A review of the literature was performed to answer the following questions: Does motor cortex excitability correlate with motor function? Do motor cortex excitability and cortex activation change after a rehabilitation program that results in improvements in motor outcomes? Can the 10–20 electroencephalography (EEG) system be used to locate the primary motor cortex when employing transcranial direct current stimulation? Is there a bihemispheric imbalance in individuals with cerebral palsy similar to what is observed in stroke survivors? the authors found there is an adaptation in the geometry of motor areas and the cortical representation of movement is variable following a brain lesion. The 10–20 EEG system may not be the best option for locating the primary motor cortex and positioning electrodes for noninvasive brain stimulation in children with cerebral palsy.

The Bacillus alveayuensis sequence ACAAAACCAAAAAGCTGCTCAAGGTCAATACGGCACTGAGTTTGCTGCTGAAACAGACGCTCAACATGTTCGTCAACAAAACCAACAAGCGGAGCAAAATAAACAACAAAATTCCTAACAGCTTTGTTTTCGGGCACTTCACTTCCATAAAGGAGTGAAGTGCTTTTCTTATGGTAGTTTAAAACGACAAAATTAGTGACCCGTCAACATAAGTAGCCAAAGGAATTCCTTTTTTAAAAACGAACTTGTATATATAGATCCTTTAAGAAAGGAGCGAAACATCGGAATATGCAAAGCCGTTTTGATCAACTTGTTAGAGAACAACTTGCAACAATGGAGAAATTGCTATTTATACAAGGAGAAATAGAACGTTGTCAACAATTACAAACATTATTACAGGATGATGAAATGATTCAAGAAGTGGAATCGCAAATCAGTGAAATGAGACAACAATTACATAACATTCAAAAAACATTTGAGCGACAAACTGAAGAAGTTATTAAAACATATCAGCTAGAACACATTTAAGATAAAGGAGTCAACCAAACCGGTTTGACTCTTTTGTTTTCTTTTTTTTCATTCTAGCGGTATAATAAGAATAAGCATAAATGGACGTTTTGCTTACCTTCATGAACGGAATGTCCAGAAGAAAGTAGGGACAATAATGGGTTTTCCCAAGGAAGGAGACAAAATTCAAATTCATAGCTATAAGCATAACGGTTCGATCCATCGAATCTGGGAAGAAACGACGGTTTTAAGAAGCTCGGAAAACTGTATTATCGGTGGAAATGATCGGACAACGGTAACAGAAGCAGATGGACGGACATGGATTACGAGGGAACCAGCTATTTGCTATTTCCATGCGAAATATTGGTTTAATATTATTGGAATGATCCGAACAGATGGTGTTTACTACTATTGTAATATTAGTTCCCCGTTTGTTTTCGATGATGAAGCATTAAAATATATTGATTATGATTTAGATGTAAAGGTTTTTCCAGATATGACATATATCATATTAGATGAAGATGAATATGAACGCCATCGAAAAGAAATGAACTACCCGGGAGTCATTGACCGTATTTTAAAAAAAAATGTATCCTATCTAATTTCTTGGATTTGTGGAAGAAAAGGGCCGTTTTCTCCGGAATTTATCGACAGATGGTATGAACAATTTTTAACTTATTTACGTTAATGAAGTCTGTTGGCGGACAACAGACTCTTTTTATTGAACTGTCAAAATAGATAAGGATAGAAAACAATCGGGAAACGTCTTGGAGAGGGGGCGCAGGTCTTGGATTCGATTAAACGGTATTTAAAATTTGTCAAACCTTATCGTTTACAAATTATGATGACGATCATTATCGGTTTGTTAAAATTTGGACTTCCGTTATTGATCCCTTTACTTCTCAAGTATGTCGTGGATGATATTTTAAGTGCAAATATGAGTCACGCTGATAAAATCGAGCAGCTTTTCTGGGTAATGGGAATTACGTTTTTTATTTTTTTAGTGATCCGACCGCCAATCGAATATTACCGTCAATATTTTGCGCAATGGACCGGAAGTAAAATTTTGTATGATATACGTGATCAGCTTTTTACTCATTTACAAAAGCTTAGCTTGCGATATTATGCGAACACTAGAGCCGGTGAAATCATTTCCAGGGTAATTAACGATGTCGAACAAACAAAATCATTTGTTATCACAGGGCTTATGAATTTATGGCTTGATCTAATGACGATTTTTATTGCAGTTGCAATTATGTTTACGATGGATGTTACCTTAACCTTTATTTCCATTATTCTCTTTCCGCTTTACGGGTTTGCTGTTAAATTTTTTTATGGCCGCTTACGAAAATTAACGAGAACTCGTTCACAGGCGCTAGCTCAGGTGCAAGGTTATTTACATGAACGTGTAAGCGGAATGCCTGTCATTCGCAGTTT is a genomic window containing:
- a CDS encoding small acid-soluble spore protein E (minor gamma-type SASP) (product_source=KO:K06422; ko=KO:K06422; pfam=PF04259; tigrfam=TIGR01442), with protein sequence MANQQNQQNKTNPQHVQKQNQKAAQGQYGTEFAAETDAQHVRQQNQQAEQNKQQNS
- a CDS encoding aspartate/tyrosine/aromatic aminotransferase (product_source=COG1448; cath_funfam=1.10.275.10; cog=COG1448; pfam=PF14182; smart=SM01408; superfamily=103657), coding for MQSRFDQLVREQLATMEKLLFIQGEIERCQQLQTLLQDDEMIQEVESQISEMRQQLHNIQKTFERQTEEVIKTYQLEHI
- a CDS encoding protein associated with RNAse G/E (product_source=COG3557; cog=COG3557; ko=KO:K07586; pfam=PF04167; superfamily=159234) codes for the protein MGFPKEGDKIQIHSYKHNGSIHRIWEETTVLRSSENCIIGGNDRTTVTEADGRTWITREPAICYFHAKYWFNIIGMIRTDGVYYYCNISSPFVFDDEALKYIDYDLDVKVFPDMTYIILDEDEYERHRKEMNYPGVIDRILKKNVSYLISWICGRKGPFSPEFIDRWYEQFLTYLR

- cerebral palsy
- motor cortex
- transcranial direct current stimulation
ASJC Scopus subject areas
- Orthopedics and Sports Medicine
- Experimental and Cognitive Psychology
- Cognitive Neuroscience